The effect of an Evergrande default on the consumer and Bitcoin markets

By most accounts, Evergrande is a giant in the Chinese economy. Besides real estate, the company also has companies dedicated to the electric car, healthcare, consumer products and entertainment industries, among others. It directly employs 200,000 people and creates more than 3.8 million jobs, according to its website.

Given its size, the company’s difficulties could cause the real estate sector to slow down and have a domino effect on the Chinese economy and by extension on the global economy. Several recent reports on Evergrande have referred to a potential default as the “Lehman moment,” referring to when the legendary bank collapsed and sparked a series of events that culminated in a global recession.

But analysts say the chances of failure spilling over into all economies are unlikely. Senior Capital Economics analyst Simon MacAdam wrote that “even a disorderly collapse of Evergrande” will have little global impact beyond market turmoil. “Even though it was the first of many real estate developers to go bankrupt in China, we believe it would take a political misstep for it to cause its economy to slow down sharply,” he wrote.

Natixis, an investment bank, wrote that the risks of “systemic risks” in the Chinese economy are unlikely as the Chinese government will likely work to avoid such an eventuality and avoid negative repercussions before Congress National 2022 National Party of the Chinese Communist Party.

Neil Wilson, analyst at, told Barrons that the current sell-off is not a Lehman moment. “What we are seeing today is how the risks are assessed gradually and then suddenly. This is certainly a major cause for concern for investors right now and it is possible that we will see further losses before the decline is ultimately bought, ”he said.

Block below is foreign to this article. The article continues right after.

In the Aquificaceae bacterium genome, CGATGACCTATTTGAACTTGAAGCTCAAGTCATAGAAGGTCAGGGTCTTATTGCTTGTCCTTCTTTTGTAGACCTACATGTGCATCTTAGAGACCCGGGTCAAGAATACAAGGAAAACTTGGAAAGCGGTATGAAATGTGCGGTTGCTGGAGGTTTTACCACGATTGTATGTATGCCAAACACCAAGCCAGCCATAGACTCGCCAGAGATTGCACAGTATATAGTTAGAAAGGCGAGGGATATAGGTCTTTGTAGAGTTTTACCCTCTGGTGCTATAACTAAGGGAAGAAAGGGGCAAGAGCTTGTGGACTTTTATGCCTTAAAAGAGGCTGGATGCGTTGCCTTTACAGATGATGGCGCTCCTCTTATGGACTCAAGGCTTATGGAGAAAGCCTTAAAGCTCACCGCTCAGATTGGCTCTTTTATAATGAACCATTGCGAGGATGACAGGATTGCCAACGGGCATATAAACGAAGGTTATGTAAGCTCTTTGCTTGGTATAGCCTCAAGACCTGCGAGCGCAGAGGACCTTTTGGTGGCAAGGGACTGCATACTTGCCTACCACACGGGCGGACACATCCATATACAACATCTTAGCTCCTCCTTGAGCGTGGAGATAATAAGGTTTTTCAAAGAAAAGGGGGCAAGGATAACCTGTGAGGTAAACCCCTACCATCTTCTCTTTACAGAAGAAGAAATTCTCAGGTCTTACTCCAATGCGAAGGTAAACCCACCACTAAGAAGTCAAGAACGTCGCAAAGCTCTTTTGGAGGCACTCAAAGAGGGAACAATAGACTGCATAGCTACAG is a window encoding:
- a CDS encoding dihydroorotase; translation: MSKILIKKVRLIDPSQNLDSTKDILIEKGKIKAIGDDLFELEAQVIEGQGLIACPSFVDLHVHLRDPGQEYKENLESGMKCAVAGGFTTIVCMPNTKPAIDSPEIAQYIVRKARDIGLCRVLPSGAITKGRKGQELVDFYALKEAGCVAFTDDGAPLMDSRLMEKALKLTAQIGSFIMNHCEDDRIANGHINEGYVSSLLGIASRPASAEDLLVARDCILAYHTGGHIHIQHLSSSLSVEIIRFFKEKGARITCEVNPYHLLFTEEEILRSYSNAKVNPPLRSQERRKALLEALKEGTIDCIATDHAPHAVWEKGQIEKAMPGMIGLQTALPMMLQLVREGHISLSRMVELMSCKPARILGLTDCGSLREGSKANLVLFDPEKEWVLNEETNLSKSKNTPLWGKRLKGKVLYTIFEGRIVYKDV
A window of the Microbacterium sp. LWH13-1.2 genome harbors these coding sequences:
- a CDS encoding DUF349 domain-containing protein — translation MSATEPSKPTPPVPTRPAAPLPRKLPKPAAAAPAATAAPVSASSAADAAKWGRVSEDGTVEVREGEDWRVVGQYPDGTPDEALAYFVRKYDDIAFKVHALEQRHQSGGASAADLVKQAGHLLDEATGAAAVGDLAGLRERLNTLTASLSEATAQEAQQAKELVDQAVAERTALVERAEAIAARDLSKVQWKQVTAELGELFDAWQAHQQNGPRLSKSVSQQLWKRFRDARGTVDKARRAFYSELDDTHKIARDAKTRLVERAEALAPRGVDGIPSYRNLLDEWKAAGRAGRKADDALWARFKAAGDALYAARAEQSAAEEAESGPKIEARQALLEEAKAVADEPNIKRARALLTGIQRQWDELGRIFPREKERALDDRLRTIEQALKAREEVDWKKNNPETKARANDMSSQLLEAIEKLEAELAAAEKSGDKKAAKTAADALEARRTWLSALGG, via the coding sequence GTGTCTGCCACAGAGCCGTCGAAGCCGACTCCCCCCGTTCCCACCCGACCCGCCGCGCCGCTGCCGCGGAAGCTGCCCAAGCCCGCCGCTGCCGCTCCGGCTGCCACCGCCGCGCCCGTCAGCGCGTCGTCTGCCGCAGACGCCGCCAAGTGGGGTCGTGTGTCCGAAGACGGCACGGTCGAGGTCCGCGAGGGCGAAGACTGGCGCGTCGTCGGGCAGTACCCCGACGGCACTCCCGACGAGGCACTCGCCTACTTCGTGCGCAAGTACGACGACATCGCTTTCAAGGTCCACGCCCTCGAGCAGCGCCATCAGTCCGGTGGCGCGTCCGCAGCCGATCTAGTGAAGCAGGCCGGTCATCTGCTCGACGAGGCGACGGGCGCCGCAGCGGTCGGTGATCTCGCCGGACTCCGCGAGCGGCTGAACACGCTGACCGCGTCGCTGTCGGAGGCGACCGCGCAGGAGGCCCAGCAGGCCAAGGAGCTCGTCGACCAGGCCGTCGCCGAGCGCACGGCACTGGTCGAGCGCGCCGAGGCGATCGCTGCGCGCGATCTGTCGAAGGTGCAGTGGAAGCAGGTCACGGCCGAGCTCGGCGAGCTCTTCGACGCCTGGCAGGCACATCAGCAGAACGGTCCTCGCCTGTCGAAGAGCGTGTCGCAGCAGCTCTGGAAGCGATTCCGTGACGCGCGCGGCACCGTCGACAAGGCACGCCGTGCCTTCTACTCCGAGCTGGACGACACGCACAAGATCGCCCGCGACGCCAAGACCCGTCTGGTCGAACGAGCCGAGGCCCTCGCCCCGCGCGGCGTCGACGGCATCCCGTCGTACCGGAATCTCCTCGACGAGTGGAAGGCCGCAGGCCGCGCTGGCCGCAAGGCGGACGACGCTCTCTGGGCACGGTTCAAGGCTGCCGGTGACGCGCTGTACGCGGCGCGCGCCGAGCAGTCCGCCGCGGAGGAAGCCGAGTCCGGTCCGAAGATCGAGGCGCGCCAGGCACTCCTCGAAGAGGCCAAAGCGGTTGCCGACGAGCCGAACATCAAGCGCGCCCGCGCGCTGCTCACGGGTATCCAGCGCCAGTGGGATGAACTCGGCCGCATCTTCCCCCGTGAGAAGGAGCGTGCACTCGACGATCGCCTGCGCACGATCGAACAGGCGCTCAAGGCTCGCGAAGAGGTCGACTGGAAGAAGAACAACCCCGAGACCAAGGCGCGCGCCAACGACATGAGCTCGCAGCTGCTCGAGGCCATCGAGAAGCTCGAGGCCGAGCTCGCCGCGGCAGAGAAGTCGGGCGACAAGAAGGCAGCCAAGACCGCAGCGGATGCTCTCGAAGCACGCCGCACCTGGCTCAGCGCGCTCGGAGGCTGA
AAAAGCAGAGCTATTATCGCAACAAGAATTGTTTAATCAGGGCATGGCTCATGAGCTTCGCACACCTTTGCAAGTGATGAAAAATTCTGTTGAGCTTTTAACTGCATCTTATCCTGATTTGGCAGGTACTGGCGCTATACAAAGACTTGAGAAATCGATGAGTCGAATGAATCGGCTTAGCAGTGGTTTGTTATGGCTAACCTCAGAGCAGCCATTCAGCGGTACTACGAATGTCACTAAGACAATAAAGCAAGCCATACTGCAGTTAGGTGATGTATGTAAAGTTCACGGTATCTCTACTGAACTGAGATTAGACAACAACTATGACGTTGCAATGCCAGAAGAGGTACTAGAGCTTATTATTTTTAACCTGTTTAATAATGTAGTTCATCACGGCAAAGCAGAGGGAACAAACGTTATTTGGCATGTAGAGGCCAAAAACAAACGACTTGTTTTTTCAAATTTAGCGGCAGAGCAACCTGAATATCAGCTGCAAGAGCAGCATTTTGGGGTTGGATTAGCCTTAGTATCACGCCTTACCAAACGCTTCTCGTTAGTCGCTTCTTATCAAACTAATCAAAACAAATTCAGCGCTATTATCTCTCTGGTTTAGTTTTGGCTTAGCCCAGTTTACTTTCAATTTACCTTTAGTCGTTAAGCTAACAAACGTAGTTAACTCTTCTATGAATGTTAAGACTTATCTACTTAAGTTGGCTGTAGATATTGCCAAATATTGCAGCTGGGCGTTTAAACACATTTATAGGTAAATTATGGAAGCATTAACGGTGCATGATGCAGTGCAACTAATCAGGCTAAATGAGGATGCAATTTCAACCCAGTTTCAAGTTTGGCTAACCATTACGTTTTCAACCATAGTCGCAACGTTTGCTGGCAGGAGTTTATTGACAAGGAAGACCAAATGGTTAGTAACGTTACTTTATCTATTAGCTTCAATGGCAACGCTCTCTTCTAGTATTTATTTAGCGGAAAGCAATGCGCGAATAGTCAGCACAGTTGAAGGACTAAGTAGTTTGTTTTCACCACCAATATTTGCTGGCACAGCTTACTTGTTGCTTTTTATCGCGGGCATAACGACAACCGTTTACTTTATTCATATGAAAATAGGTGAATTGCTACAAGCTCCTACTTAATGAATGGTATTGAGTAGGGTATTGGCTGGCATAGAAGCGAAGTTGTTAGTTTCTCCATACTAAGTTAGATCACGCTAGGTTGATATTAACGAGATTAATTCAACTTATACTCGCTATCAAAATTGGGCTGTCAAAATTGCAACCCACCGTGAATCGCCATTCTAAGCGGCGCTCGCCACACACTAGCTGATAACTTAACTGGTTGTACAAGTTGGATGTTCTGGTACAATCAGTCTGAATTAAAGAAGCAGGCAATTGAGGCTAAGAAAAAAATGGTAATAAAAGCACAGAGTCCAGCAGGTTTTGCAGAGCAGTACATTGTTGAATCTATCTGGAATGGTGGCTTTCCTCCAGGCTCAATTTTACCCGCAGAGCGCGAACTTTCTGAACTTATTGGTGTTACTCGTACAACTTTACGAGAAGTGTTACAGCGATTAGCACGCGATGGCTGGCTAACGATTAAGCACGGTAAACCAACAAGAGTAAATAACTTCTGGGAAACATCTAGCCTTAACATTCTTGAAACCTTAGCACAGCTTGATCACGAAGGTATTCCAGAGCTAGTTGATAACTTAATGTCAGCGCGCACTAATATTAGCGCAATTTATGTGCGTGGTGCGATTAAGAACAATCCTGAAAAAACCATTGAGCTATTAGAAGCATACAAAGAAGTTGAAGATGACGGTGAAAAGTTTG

For Bitcoin, its reputation as a safe haven is on the line again. Cryptocurrency proponents have long touted, without much evidence, the lack of price correlation between traditional markets and cryptocurrencies as a reason for them. investors to place their money in the asset class.

According to Leah Wald, CEO of cryptocurrency asset firm Valkyrie Investments, today’s sell-off occurred because traders cashed in their riskiest assets to cover margin calls or are waiting for the markets calm down. “If ever Bitcoin had the opportunity to establish itself as a safe haven or as digital gold, with US companies also reporting that their profit calls are going to turn out bad results, now is the time,” said Wald at CNBC. Bitcoin’s price topped $ 50,000 again this month, only to fall again after the SEC chief reiterated his calls for more regulation in the “Wild West” crypto.

While China has rescued struggling businesses in the past, a bailout with government money may not be an option for Evergrande. Authorities have already rejected an earlier plea by company founder Hui Ka Yan. A more likely outcome is debt restructuring. According to a Bloomberg report, the Chinese government is setting up a group of accounting and legal experts to investigate Evergrande’s finances and come up with a restructuring plan for its debtors.